How to safely incorporate running as a cross-training activity—and reap the benefits
When Amanda Lea LaVergne was performing eight shows a week in the adult ensemble of Broadway’s Annie, rehearsals, performances and press obligations took up most of her time. But when she wasn’t backstage or onstage in full hair and makeup, she was in spandex and sneakers, pursuing another goal: training for the New York City Marathon.
LaVergne is one of many dancers today embracing a growing trend: running. For years, dancers have been told not to run because it would rob them of their flexibility, make their hips tight or bulk up their quads. When done correctly, though, running can complement dancing. “Since my career involves singing while dancing, my stamina and strength are better, and that’s because I’m a runner,” says LaVergne.
You don’t need to train for a marathon to experience the health benefits of running. But if your dancers are thinking about adding running to their cross-training regimens, here’s what they need to know before hitting the road.
Before you even think about becoming friends with the gym treadmill, getting the proper footwear is crucial. “Go to a running specialty store and get fitted,” says Daphnie Yang, personal trainer and running coach, graduate of Tisch-NYU’s Collaborate Arts Project 21 (CAP21) and former member of Balasole Dance Company. “The shoe experts will be able to analyze your stride, gait and foot strike and can make sure you’re running in shoes that fit you and your body.” Young dancers may be tempted to pick the cutest pair in the brightest colors, but it’s more important to wear shoes that will support your body as you run, or that can help correct any imbalances, such as pronation (rolling your foot inward as you step on it) or supination (rolling the foot outward).
“A warm-up, just like in dance class, is critical,” says Yang. Before you begin running, do a few gentle exercises to bring oxygen and blood to your muscles and joints. Yang suggests doing a few jumping jacks and then jogging very slowly before you increase your pace.
Start Slow—Really Slow
A common mistake new runners make is doing too much too soon—either wanting to run too many miles right away, or wanting to run really fast right out of the gate. “As strong as your dancing self can be, running is a different beast,” says Holly Mendoza-Hendricks, professional dancer with Vissi Dance Theater and Amy Marshall Dance Company. “You want to make sure you’re working up to it.”
Yang adds, “Start slow, then gradually increase your pace as you warm up. The first five minutes of your run should be the slowest. Then work your way up to 10 minutes, then 15, then 20, then 30. Run at a pace where it feels like you’re loosening up the legs versus pushing the speed. You should feel slightly sweaty, a little out of breath and like your legs are gently striking the ground.”
Watch Your Form
“Don’t strike with your heels, keep your shoulders relaxed and keep your core engaged,” Yang says. “If you’re running correctly, you should feel like you’re floating.” Engage your hamstrings, glutes and core as much as you can. A tip for making sure your upper body stays relaxed: Shake it out. “Drop your arms and shake them out once in a while, and give your neck a good roll,” says dancer, fitness model and spin instructor Jessalyn Gliebe. “It’s amazing how tight you can get, because you’re not always thinking about your upper body when you run.”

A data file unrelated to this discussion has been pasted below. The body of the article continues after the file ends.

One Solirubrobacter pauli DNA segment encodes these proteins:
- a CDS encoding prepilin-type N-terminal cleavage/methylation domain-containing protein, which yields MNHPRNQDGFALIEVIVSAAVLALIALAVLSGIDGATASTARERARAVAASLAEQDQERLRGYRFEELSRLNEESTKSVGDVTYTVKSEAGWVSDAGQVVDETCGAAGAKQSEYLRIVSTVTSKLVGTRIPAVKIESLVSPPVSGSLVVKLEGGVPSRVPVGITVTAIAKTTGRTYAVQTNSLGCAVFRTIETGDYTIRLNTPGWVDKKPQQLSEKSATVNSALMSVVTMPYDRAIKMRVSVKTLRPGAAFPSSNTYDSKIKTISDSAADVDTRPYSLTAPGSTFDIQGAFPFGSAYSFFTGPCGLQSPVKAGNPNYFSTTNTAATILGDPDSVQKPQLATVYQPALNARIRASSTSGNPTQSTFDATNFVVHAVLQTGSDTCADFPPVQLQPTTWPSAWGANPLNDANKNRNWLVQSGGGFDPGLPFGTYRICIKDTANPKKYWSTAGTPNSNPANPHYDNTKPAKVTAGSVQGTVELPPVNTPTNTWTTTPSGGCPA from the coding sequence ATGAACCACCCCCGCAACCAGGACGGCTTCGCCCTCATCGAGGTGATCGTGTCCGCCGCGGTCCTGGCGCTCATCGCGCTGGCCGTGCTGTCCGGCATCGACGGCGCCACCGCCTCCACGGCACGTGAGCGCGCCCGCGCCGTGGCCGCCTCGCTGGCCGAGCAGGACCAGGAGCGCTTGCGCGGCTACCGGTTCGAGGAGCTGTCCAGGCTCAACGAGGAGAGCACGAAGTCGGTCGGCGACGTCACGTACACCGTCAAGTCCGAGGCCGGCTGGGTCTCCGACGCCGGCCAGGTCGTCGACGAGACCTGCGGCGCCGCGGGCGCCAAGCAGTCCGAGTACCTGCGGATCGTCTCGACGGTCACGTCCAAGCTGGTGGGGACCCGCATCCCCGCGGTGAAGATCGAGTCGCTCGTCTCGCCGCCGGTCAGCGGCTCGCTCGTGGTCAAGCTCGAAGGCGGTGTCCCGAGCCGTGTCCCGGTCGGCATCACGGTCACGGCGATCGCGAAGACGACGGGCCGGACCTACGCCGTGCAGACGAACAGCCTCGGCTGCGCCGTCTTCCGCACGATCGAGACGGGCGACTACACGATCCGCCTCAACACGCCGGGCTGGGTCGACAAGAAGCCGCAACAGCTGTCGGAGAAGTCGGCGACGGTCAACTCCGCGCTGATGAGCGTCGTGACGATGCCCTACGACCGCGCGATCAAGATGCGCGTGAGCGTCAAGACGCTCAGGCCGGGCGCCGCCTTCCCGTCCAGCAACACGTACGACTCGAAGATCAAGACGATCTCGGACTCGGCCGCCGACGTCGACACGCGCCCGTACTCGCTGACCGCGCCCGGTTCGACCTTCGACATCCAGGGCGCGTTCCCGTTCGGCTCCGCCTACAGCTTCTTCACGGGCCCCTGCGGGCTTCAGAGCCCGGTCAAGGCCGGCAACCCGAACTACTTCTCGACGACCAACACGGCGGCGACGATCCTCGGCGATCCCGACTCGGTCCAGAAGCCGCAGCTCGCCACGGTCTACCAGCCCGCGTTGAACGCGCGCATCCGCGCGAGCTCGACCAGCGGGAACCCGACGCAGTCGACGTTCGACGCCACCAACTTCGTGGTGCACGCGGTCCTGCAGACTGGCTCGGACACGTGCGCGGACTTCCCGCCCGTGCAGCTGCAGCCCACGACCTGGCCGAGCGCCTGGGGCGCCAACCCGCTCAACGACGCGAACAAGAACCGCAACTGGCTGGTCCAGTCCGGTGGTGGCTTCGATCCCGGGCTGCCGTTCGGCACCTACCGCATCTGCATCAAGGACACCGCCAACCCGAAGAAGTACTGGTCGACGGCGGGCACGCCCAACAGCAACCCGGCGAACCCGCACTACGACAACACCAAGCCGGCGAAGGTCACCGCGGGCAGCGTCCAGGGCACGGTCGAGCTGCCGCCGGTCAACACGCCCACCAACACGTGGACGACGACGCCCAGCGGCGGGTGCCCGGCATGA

Don’t stop your run abruptly. Spend the last three to five minutes backing off the pace until you’re walking. “A cooldown flushes out lactic acid and helps prevent soreness,” says Yang.
Stretch, Stretch, Stretch…and Foam Roll
The easiest way to combat added tightness from running is by making stretching a “non-negotiable,” according to Yang. On top of running up to 10 miles a day when training, Gliebe also adds hot vinyasa yoga to her fitness regimen to aid her stretching and help with core strength. LaVergne carries a lacrosse ball with her at all times—“It’s perfect for rolling out my feet and getting into those tight little spots”—and she devotes ample time to easing into lunges and figure-four stretches (where you cross the ankle at the knee seated or lying down and pull legs toward torso or torso toward legs) to keep her hips open.
Reap the Benefits
There’s plenty of muscle to be gained from running. “I was always a graceful dancer,” says Gliebe. “Running gave me all that strength in my legs, though, which made me a powerful jumper.” Plus, dance can be a largely anaerobic activity, where you are extremely active in brief intervals. Going for a run gets the heart rate up and keeps it there for an extended period of time. “Running gave me the cardiovascular endurance of a beast,” says Yang.
For touring dancers, there’s convenience in being able to exercise anywhere, even if there’s no gym or studio nearby. All you need is a pair of sneakers to take a run outside. “It’s the most consistent way to stay in shape when I’m traveling,” says LaVergne. Plus, it gives her the opportunity to see the world beyond the auditorium. “Running is the best way to see the cities I’m traveling through.” DT
Alison Feller is a dancer-turned-runner and former editor in chief of Dance Spirit. She has completed three marathons and was training for her fourth at press time.
Photo by Coty Tarr, courtesy of Jessalyn Gliebe; courtesy of Holly Mendoza-Hendricks